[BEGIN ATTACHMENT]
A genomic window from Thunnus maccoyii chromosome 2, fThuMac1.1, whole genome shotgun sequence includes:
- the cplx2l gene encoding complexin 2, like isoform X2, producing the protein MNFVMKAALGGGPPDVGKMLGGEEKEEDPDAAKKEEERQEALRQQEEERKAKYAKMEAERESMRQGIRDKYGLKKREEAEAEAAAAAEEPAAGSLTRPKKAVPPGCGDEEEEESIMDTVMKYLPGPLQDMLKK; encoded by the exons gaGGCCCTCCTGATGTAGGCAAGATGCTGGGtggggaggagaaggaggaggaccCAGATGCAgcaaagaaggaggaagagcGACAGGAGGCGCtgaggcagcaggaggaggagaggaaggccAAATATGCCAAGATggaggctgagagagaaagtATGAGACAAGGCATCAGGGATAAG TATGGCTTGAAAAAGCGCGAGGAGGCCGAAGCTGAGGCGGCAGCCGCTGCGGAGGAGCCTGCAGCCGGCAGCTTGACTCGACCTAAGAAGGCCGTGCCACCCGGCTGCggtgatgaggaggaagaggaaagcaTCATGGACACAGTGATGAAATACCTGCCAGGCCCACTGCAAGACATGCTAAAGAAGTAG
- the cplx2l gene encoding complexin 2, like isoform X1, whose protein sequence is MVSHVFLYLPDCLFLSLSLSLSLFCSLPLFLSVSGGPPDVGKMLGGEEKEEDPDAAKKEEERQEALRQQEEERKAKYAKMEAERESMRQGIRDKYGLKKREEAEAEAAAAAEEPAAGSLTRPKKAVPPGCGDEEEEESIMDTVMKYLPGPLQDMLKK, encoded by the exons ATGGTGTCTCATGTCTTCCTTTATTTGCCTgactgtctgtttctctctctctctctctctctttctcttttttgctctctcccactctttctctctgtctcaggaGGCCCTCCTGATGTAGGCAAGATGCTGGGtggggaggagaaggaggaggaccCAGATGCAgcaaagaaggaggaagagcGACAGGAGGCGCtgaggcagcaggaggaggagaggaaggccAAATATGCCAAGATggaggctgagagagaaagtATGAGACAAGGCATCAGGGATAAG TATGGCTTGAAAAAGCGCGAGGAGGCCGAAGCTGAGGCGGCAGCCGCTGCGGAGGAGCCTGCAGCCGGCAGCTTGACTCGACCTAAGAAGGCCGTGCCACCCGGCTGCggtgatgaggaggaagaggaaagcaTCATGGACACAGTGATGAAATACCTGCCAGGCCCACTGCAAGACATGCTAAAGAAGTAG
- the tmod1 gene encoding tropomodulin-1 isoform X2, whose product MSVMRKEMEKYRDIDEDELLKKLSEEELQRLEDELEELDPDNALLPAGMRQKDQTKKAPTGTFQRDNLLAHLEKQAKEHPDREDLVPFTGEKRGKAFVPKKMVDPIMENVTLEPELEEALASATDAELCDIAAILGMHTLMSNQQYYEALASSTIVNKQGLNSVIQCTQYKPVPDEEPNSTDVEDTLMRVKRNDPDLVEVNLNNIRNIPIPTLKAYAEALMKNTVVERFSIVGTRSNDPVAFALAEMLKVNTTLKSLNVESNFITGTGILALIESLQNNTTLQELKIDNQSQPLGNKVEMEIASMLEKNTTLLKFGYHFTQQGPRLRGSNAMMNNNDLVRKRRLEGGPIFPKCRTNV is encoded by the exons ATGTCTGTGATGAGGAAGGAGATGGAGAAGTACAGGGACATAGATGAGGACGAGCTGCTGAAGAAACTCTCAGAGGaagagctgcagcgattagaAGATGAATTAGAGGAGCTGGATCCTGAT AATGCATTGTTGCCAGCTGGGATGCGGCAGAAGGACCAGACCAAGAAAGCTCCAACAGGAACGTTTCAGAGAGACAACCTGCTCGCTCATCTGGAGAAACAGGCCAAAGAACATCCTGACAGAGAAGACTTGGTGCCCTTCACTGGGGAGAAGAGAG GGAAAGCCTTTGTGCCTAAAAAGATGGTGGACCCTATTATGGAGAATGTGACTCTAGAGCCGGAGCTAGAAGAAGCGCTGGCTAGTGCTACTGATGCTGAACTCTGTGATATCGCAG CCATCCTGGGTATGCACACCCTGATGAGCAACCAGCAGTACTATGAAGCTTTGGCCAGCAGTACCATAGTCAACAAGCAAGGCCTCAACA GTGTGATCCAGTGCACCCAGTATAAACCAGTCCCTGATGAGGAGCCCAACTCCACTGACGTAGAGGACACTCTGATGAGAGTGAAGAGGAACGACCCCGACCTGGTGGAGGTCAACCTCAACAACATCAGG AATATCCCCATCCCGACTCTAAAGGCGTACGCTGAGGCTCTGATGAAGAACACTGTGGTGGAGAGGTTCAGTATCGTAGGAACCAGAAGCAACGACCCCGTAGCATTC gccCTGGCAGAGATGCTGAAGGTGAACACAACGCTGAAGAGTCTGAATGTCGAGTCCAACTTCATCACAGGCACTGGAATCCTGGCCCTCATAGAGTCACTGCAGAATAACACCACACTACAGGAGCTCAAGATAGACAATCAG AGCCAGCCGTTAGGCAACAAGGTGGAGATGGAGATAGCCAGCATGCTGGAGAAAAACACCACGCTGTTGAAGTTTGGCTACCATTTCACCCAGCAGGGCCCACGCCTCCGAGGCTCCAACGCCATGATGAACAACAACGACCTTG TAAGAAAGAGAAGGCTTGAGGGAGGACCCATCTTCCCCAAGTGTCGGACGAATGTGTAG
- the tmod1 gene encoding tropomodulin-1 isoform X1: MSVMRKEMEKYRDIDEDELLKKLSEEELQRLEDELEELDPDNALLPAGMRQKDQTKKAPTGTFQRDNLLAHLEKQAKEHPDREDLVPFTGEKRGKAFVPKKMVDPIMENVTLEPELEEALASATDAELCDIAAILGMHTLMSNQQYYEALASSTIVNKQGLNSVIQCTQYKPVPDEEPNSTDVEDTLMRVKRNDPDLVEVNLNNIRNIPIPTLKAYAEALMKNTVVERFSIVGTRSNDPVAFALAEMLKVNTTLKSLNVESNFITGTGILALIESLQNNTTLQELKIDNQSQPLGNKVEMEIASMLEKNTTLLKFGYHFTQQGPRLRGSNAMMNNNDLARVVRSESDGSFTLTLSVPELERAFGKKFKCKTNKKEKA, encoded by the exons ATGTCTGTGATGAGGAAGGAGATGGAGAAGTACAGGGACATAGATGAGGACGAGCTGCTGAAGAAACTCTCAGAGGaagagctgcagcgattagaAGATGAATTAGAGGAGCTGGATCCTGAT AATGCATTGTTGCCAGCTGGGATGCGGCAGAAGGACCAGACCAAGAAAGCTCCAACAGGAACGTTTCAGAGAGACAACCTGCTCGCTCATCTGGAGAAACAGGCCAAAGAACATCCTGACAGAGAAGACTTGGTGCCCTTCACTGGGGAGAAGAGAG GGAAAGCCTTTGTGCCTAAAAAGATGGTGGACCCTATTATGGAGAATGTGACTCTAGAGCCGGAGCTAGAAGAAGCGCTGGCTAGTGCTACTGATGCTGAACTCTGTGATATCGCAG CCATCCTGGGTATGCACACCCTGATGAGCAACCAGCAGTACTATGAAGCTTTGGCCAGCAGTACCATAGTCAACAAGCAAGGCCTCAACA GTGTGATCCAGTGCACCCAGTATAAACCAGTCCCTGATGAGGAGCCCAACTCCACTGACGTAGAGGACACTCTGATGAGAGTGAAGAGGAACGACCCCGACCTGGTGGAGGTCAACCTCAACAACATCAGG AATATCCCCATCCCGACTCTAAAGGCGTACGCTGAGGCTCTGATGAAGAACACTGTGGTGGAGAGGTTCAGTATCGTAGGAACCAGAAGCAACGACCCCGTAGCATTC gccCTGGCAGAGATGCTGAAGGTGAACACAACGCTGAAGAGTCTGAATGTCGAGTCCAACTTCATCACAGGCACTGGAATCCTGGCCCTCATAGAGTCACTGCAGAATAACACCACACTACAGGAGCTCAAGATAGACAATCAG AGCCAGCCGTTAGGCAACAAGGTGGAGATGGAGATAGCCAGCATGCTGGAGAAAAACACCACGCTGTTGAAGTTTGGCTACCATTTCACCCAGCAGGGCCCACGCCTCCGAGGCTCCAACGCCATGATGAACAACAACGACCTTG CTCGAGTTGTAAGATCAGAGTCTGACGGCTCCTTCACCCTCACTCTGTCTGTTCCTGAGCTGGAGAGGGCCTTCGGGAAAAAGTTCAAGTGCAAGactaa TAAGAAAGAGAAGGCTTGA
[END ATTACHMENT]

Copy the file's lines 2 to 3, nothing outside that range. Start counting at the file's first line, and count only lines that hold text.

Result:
- the cplx2l gene encoding complexin 2, like isoform X2, producing the protein MNFVMKAALGGGPPDVGKMLGGEEKEEDPDAAKKEEERQEALRQQEEERKAKYAKMEAERESMRQGIRDKYGLKKREEAEAEAAAAAEEPAAGSLTRPKKAVPPGCGDEEEEESIMDTVMKYLPGPLQDMLKK; encoded by the exons gaGGCCCTCCTGATGTAGGCAAGATGCTGGGtggggaggagaaggaggaggaccCAGATGCAgcaaagaaggaggaagagcGACAGGAGGCGCtgaggcagcaggaggaggagaggaaggccAAATATGCCAAGATggaggctgagagagaaagtATGAGACAAGGCATCAGGGATAAG TATGGCTTGAAAAAGCGCGAGGAGGCCGAAGCTGAGGCGGCAGCCGCTGCGGAGGAGCCTGCAGCCGGCAGCTTGACTCGACCTAAGAAGGCCGTGCCACCCGGCTGCggtgatgaggaggaagaggaaagcaTCATGGACACAGTGATGAAATACCTGCCAGGCCCACTGCAAGACATGCTAAAGAAGTAG
- the cplx2l gene encoding complexin 2, like isoform X1, whose protein sequence is MVSHVFLYLPDCLFLSLSLSLSLFCSLPLFLSVSGGPPDVGKMLGGEEKEEDPDAAKKEEERQEALRQQEEERKAKYAKMEAERESMRQGIRDKYGLKKREEAEAEAAAAAEEPAAGSLTRPKKAVPPGCGDEEEEESIMDTVMKYLPGPLQDMLKK, encoded by the exons ATGGTGTCTCATGTCTTCCTTTATTTGCCTgactgtctgtttctctctctctctctctctctttctcttttttgctctctcccactctttctctctgtctcaggaGGCCCTCCTGATGTAGGCAAGATGCTGGGtggggaggagaaggaggaggaccCAGATGCAgcaaagaaggaggaagagcGACAGGAGGCGCtgaggcagcaggaggaggagaggaaggccAAATATGCCAAGATggaggctgagagagaaagtATGAGACAAGGCATCAGGGATAAG TATGGCTTGAAAAAGCGCGAGGAGGCCGAAGCTGAGGCGGCAGCCGCTGCGGAGGAGCCTGCAGCCGGCAGCTTGACTCGACCTAAGAAGGCCGTGCCACCCGGCTGCggtgatgaggaggaagaggaaagcaTCATGGACACAGTGATGAAATACCTGCCAGGCCCACTGCAAGACATGCTAAAGAAGTAG